WP_Post Object ( [ID] => 115 [post_author] => 5 [post_date] => 2013-01-19 18:53:43 [post_date_gmt] => 2013-01-19 18:53:43 [post_content] => When I ask people, “what does Quality mean to you?” I hear a wide range of answers. For some people, their answer is, “Quality means putting out the best product or service possible.” Others may say, “Honesty and trust.” Many will tell you, “Quality means doing the right thing at the right time.” Still others will say, “Quality is a resistance to compromise.” However, more often than not, I still hear “ I have no idea, that’s why we have a quality department,” or “Hey let me ask my Vice President of Quality,” or even worse yet, “I’m not sure what quality means to me.” [pullquote]I would like to see a day when we don’t hesitate about our response toward Quality.[/pullquote] Ideally, I would like to see a day when we don’t hesitate about our response toward Quality; when everyone has a fearless reaction to Quality just like they do with everyday events. Bottom line, everyone, needs make Quality a priority, and a part of everything they do. When we all understand the impact of our actions, how even the smallest action may pay enormous dividends, then that leads to the path of true quality: preventing human error; possessing the kind of oversight and engrained thought that corrects misjudgments before they have a chance to trigger problems. What a world this could be if we all were that much more attentive; that much more in tune, and truly understood and believed the dramatic impact that Quality can have on all of us! [post_title] => What does Quality mean to You? [post_excerpt] => [post_status] => publish [comment_status] => closed [ping_status] => closed [post_password] => [post_name] => what-does-quality-mean-to-you [to_ping] => [pinged] => [post_modified] => 2013-04-17 13:24:59 [post_modified_gmt] => 2013-04-17 13:24:59 [post_content_filtered] => [post_parent] => 0 [guid] => http://subirchowdhury.com/?p=115 [menu_order] => 0 [post_type] => post [post_mime_type] => [comment_count] => 0 [filter] => raw [format_content] => )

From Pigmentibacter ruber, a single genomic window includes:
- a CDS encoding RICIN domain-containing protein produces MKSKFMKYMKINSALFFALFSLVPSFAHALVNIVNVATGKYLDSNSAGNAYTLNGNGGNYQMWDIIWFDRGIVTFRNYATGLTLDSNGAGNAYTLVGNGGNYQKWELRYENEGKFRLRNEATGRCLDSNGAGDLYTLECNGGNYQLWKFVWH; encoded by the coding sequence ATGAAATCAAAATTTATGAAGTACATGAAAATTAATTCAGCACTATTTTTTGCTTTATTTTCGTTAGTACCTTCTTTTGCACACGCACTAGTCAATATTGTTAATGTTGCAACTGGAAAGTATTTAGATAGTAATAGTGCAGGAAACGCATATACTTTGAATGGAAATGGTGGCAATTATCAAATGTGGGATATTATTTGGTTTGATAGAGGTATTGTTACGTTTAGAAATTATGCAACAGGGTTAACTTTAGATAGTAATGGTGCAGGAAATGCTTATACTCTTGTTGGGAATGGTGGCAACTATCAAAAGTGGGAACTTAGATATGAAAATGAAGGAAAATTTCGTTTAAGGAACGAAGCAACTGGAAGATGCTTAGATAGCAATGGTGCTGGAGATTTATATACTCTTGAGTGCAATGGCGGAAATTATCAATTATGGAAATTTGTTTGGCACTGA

WP_Post Object ( [ID] => 944 [post_author] => 4 [post_date] => 2013-03-22 13:59:52 [post_date_gmt] => 2013-03-22 13:59:52 [post_content] => Expanding the outreach of Subir Chowdhury's global call for quality throughout society - at all levels - a Fellowship on Quality and Economics has been established at Harvard University Graduate School of Arts and Sciences. The goal: to explore the impact of quality and economics in the United States. Each year, the “Subir Chowdhury Fellow” will be entrusted with the task of examining the impact of “people and process” and quality on the economic advancement of the United States. This is a graduate Fellowship for doctoral students and will be awarded annually. Applications for the fellowship is open to for any scholar, regardless of ethnicity or national origin, who wishes to spend time at Harvard studying “Quality and Economics” in preparation for their doctoral thesis on this topic. The first Subir Chowdhury Fellowship will be selected for the 2013-2014 academic year.